Fascinating stuff, Mr Thomas.  Goffman does indeed provide interesting means for thinking about the self and identity.  I think, however, that in part you have misinterpreted the roots of my ambivalence, and in so doing attribute something rather different to my post than I intended Continue Reading

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Of Lincoln, and the Country of my Birth

In Life as Lived on January 25, 2009 at 10:58 pm

Matthew Thomas, Kyoto

Editor’s Note: What follows is a diary entry from 15 months ago assessing life at 33. It will be obvious that this was before Obama’s election, before indeed, he had become a household name, and from a time when the coming economic crisis was already fairly apparent. It should be noted that Sympathies is not a political blog, and this is not primarily a political piece. Still, it reflects a disquiet with the state of the world that, while I certainly don’t retract, has given way, at least temporarily, to a cautious optimism. In other words, for a variety of reasons, it is time for an updated assessment of matters both public and private, but before taking stock of where we are it is wise to recall where we have been. So, without further ado, here is a piece from the time capsule.

young-abe-lincolnIncreasingly, I feel a crisis coming, a point of decision that has been postponed far too long, avoided in fact because of a weakness of will. Either one is destined for action and achievement, or one is not…rather, either one makes the decision to act and to achieve, or one fails to summon the resolve and strength of will, all the while finding new reasons why this should be so.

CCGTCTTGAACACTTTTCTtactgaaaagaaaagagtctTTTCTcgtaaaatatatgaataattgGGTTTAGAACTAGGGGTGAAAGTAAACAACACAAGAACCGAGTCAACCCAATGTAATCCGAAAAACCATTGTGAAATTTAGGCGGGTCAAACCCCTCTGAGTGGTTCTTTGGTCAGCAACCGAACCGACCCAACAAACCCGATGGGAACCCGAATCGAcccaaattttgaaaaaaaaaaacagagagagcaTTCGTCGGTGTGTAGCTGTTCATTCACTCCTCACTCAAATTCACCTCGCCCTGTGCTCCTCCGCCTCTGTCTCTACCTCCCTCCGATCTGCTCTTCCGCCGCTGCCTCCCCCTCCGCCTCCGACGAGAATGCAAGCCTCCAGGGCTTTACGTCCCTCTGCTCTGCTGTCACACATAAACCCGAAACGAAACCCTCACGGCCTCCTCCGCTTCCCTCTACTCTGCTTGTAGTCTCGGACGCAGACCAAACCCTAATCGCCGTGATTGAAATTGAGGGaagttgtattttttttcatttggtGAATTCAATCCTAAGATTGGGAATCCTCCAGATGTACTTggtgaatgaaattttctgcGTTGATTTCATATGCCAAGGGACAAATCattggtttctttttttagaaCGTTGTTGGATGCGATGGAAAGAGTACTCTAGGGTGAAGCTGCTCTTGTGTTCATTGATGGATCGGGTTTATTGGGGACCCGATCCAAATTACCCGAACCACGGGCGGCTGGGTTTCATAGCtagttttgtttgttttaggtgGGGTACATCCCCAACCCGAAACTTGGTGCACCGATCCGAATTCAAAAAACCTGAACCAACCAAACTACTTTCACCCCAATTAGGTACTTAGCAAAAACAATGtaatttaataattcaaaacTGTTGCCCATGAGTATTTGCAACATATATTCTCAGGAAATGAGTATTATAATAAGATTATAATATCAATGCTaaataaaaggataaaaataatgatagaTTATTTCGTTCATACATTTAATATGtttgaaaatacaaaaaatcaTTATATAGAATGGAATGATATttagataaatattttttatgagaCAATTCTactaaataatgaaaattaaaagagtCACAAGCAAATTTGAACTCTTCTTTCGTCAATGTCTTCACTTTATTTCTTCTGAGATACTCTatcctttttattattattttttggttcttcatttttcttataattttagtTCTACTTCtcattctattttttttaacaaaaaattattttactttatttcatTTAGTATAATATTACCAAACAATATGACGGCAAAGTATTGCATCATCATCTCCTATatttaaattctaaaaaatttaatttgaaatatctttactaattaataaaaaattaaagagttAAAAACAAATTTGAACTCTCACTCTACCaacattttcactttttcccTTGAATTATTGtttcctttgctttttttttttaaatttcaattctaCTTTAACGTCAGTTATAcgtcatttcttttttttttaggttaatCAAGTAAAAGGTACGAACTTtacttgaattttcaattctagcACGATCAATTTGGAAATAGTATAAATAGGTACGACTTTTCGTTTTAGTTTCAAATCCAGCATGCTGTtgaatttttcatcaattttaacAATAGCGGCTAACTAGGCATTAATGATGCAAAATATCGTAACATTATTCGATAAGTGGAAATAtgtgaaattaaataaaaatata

Case in point: I am a reader and writer first, maybe a talker. What living there is for me lies in these realms; what achievement lies within my grasp ditto. But for a decade I have allowed the regular slide into lassitude to hinder forward movement. Fobbing off the notion that what is done at work is work enough is an unacceptable weakness. But are one’s lack of discipline and minor vices the cause or the symptom of the problem? The answer is the latter; the problem lies deeper. It lies in the character of the age.

People are born into all kinds of situations, situations which imprint their values and norms, their psychoses and their crusades, their taboos and unquestionables. I was born into nothing particular. Or rather, I was born a diffident, private intellectual into a mostly secular household without a governing ideology. Encouraged, but hardly pushed academically, it took me years to even figure out how to approach my potential, and all along the way I have been but infrequently challenged. Have I sought to avoid challenge–fearing that I would not measure up? This is possible. Have I created the conditions for mental atrophy? People have done great work in a variety of life situations–from the depths of debauchery; from the staidness and satiety of the suburban middle-class; from prisons and madhouses; from the gutter and from the palace. Context and daily company cannot be used as an excuse. Continue Reading